Mr.:Farmer showed us one of the man behind Kenneth Robeson. Giving us both funny and sad stories told by Norma Dent. There is a thing that shines through with these stories. You can feel how much Norma loved her late husband. I cannot pin point it exactly but you can tell. His output of 130 000 to 140 000 words a month on average for 16 years! Holy S#!T.
Knowing what we know now about the infamous Doc Savage movie this quote from the 1975 edition is hilarious.
“The movie was originally scheduled for the spring of 1974, but as [George] Pal reported to me, “We made it too good.”
BEZECNY: This book, as well as Tarzan Alive, are all about synthesis: the synthesis of different fictions, the synthesis of personal and fantastical experiences, the synthesis of the literary and the “lowbrow.” I believe that Jung, in his Gnostic period, expressed interest in synthesis as the primal form of enlightenment, and Farmer made it no secret that he was a Jung reader. Both Jung and Freud haunt this book, perhaps even more so than in Tarzan Alive–but that makes sense, as Doc Savage is a man of brains in more ways than one. Tarzan Alive, by contrast, was spiritually driven more by Jane Goodall and the anthropologists, because it was about an ape man living in an anthropologically unique situation. Anthropology is part of Apocalyptic Life as well, but it’s more a matter of sociology here. (While Farmer doesn’t speculate on it, I imagine Doc was one of sociology’s early defenders, when it fell under fire by the old guard of academicians in the mid 20th Century.)
It does indeed take a remarkable intellect to produce such incredible research, from so many areas of scholarship–and to be able to shape that research into a compelling story. The genealogy that makes up one of the book’s addenda is fairly simple compared to that from Tarzan Alive, being an extension of such–but it is still a masterwork of research, of both real and fictional history. Farmer seeks out and pounces on physical and thematic similarities between Doc and such characters as Micah Clarke, Captain Blood, James Bond, Sam Spade, and Kilgore Trout, and notably, he is more keen to embrace the fantastical than in Tarzan Alive, making allusions to Frankenstein, Dracula, and the Cthulhu Mythos, among others. The fact that Doc’s genealogy is not as detailed as Tarzan’s feels thematically correct as well. Doc may be of noble blood, but he is not a nobleman; Tarzan is. So Tarzan gets the full Burke’s Peerage treatment, and Doc’s ancestry ends up a bit more working class.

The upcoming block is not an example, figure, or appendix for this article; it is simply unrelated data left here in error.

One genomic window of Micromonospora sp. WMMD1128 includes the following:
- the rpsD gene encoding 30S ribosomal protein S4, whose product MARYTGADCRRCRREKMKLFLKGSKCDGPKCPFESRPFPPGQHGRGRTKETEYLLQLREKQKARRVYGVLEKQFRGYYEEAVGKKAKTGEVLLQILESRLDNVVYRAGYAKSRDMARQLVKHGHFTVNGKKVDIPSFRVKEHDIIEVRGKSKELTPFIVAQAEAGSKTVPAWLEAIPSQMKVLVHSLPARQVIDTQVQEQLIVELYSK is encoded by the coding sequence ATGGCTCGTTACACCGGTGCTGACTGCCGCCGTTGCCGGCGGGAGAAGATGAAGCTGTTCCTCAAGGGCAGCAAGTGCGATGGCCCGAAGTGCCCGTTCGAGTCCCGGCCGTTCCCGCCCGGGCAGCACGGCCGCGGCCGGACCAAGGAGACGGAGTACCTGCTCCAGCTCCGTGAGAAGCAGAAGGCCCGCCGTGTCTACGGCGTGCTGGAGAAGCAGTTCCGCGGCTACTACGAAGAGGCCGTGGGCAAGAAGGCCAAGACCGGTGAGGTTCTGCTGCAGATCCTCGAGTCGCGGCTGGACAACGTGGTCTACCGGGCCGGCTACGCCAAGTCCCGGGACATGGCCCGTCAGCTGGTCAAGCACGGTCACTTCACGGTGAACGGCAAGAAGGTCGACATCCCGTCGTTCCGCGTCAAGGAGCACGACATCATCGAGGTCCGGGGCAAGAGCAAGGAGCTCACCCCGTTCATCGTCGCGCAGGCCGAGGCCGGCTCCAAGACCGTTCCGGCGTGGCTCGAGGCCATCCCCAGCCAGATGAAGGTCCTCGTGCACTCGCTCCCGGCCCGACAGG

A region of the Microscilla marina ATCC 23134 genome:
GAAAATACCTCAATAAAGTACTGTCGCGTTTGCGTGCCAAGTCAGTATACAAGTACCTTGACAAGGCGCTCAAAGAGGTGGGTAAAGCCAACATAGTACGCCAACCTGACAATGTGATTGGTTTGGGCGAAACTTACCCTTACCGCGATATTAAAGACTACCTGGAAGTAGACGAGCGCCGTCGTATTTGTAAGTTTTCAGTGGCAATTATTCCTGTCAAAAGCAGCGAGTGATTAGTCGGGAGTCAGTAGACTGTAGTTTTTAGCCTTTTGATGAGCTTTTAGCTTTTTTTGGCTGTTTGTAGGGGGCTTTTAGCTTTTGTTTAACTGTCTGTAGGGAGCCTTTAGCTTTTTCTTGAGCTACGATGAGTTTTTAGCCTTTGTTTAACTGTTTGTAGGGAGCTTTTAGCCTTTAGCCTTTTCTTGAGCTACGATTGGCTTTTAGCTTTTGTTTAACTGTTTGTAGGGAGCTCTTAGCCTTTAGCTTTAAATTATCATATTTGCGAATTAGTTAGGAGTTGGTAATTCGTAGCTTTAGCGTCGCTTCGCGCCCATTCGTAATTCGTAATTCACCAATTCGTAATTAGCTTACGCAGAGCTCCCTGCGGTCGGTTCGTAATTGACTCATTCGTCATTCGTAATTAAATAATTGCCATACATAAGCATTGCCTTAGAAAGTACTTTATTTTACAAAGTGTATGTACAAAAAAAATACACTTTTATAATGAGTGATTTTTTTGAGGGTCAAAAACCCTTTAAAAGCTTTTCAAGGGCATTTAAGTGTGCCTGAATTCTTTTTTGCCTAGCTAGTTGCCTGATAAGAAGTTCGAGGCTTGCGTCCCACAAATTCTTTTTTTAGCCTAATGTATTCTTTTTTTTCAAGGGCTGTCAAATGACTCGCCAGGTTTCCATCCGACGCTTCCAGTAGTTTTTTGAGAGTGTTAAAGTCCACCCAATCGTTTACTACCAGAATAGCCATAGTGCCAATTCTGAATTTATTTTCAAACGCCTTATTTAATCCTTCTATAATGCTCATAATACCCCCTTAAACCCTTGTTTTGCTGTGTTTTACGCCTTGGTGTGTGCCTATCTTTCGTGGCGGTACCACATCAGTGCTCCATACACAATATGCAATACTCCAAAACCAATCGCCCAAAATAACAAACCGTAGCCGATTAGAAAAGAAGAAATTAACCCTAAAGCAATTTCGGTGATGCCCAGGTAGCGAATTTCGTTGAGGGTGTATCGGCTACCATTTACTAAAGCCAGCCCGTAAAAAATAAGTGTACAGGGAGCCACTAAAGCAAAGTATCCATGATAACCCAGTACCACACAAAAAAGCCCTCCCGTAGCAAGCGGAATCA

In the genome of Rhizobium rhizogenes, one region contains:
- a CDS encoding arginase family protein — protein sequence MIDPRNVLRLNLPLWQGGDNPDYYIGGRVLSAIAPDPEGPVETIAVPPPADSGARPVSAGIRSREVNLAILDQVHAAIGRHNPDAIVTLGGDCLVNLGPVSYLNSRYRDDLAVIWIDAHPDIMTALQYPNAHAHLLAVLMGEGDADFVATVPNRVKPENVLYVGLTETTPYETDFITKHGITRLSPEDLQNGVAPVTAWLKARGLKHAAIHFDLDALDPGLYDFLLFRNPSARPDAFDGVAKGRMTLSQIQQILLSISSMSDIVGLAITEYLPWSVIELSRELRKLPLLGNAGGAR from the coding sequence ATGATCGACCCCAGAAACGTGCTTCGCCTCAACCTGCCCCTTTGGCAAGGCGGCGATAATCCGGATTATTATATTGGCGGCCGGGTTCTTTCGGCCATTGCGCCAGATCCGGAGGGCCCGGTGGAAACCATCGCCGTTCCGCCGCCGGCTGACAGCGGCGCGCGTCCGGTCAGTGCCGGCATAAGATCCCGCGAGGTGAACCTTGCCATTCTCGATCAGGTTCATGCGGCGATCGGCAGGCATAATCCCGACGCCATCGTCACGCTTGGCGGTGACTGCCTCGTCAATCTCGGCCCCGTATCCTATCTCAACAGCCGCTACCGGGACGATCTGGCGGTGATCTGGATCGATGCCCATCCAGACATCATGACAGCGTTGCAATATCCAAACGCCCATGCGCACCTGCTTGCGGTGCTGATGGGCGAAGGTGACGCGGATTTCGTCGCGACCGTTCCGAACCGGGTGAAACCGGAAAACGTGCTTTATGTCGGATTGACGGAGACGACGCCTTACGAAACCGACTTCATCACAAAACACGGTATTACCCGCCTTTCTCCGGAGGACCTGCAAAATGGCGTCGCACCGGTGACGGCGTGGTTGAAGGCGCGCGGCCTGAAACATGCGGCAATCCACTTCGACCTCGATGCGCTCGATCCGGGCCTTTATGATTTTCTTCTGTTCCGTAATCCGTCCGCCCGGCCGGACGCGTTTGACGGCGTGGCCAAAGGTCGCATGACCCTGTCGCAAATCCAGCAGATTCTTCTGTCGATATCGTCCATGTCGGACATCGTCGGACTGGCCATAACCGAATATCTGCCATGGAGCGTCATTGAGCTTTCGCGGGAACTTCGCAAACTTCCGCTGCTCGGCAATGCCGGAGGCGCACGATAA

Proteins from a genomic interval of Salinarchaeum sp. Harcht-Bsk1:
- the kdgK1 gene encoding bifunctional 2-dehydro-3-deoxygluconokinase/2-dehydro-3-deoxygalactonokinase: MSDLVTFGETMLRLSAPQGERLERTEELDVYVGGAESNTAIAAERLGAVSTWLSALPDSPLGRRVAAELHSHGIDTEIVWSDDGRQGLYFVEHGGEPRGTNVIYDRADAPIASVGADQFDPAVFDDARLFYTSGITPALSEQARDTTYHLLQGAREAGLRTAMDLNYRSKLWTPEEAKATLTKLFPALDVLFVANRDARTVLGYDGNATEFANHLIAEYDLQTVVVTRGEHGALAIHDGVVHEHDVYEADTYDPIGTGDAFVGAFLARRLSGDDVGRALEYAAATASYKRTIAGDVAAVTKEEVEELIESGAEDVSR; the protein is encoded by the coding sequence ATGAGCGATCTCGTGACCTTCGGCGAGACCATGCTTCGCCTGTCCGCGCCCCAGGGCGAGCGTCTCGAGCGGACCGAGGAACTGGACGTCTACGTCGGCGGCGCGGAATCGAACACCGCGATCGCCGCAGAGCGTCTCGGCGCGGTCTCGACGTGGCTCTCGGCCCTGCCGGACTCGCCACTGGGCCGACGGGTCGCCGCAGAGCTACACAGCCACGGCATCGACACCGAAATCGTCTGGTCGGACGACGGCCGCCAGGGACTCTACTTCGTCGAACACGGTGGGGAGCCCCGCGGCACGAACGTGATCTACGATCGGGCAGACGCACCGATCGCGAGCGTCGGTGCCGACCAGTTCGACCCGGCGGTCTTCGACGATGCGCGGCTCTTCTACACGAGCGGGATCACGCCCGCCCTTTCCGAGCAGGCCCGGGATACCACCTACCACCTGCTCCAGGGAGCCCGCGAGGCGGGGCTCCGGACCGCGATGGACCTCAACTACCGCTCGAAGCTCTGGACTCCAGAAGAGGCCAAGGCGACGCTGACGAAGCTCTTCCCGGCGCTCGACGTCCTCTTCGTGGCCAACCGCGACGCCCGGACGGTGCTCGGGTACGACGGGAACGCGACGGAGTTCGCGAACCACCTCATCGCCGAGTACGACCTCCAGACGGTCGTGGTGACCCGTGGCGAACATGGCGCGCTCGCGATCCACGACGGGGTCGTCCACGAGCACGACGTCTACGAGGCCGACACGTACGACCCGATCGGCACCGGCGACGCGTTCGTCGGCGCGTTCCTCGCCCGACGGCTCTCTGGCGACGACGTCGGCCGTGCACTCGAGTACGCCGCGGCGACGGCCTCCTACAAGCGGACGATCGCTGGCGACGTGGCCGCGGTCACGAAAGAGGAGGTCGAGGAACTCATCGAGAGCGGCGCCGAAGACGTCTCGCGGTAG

There must be some record of Farmer’s opinion the Doc movie. Given his low opinions of the majority of the Tarzan films, one has to wonder. Though Farmer did very nearly get a sequel made, with himself in the writer’s chair!
SARDANAS: The “We made it too good” comment from George Pal about the 1975 Doc Savage movie gave me a chuckle, André. The movie has of course been excoriated by fans for decades. It doesn’t fare quite as badly these days with critics, who usually rank it in the three-star range now rather than the one-half or one stars it garnered for a long time. I believe in interviews shortly after the film’s release that Farmer favored scaling back the camp approach, and his screen treatment for the sequel bears this out. It was an adaptation of the Doc Savage novel Murder Mirage (interesting that Farmer chose a Laurence Donovan novel rather than a Lester Dent one), and the camp was indeed greatly toned down. Though not entirely eliminated…for instance there is one scene where Monk plows through some bad guys, and Farmer gave the sound-effect instruction to produce a sound like bowling pins falling…but that kind of campy gimmick was the exception rather than the rule in his screen treatment. One note germane to Apocalyptic Life…when Farmer wrote the film scenes introducing the aides and Pat, he instructed that title cards appear with the same description he gave in the book chapters dealing with those characters. For instance, the heading for the scene introducing Pat was “Pat Savage, Lady Auxiliary and Bronze Knockout”.
Atom, your observation about Jung and significance of synthesis is an important point to keep in mind while reading this book, as well as looking at the massive structure of the “Wold Newton” universe that has evolved from Farmer’s creation of the “fabulous family tree” in Tarzan Alive and Apocalyptic Life. Your perception indicates that deeper psychology was at play throughout the book – where my impression when first reading it in 1973 was that the psychological explorations of the characters (which were most inspiring to my own later take on modern pulp writing) were separate from what I at the time considered clever literary play on Farmer’s part. I remember showing the family tree to my siblings, pointing out “Look who Farmer says Doc is related to!”…but it felt more like lighthearted fun. Over the decades since, I was amazed at the intensity and dedication fans and scholars brought to what has become Wold Newtonism (a reference to a location in England where multiple branches of the superhuman family tree were exposed to a meteor that altered/enhanced them genetically).
Today that process of synthesis had spread like wildfire through heroic fiction. It’s fascinating to see the connections that scholars after Farmer have brought into the mix, though I am personally less enamored of the “mashup for its own sake” stories, in which characters are flung together seemingly just for the novelty. Other stories, certainly, have taken a more ambitious approach, using the synthesis as a means to bring out unique qualities in characters that become highlighted in conjunction to one another.